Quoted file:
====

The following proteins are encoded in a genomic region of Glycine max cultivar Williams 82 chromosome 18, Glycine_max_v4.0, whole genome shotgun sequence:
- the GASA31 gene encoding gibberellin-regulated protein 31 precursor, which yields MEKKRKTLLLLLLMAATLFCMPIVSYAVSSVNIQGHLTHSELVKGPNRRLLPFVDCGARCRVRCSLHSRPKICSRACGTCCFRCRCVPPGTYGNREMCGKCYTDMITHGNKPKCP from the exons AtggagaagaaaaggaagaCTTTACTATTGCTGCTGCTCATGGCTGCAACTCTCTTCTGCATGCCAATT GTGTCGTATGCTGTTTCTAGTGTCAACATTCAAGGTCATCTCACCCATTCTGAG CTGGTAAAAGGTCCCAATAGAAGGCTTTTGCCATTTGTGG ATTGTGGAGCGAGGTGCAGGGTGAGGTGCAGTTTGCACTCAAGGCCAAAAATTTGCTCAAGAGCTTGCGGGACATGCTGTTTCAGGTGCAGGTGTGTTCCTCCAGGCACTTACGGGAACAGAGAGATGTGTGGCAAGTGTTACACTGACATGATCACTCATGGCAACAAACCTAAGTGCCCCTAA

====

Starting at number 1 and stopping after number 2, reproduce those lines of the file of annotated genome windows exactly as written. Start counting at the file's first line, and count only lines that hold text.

The following proteins are encoded in a genomic region of Glycine max cultivar Williams 82 chromosome 18, Glycine_max_v4.0, whole genome shotgun sequence:
- the GASA31 gene encoding gibberellin-regulated protein 31 precursor, which yields MEKKRKTLLLLLLMAATLFCMPIVSYAVSSVNIQGHLTHSELVKGPNRRLLPFVDCGARCRVRCSLHSRPKICSRACGTCCFRCRCVPPGTYGNREMCGKCYTDMITHGNKPKCP from the exons AtggagaagaaaaggaagaCTTTACTATTGCTGCTGCTCATGGCTGCAACTCTCTTCTGCATGCCAATT GTGTCGTATGCTGTTTCTAGTGTCAACATTCAAGGTCATCTCACCCATTCTGAG CTGGTAAAAGGTCCCAATAGAAGGCTTTTGCCATTTGTGG ATTGTGGAGCGAGGTGCAGGGTGAGGTGCAGTTTGCACTCAAGGCCAAAAATTTGCTCAAGAGCTTGCGGGACATGCTGTTTCAGGTGCAGGTGTGTTCCTCCAGGCACTTACGGGAACAGAGAGATGTGTGGCAAGTGTTACACTGACATGATCACTCATGGCAACAAACCTAAGTGCCCCTAA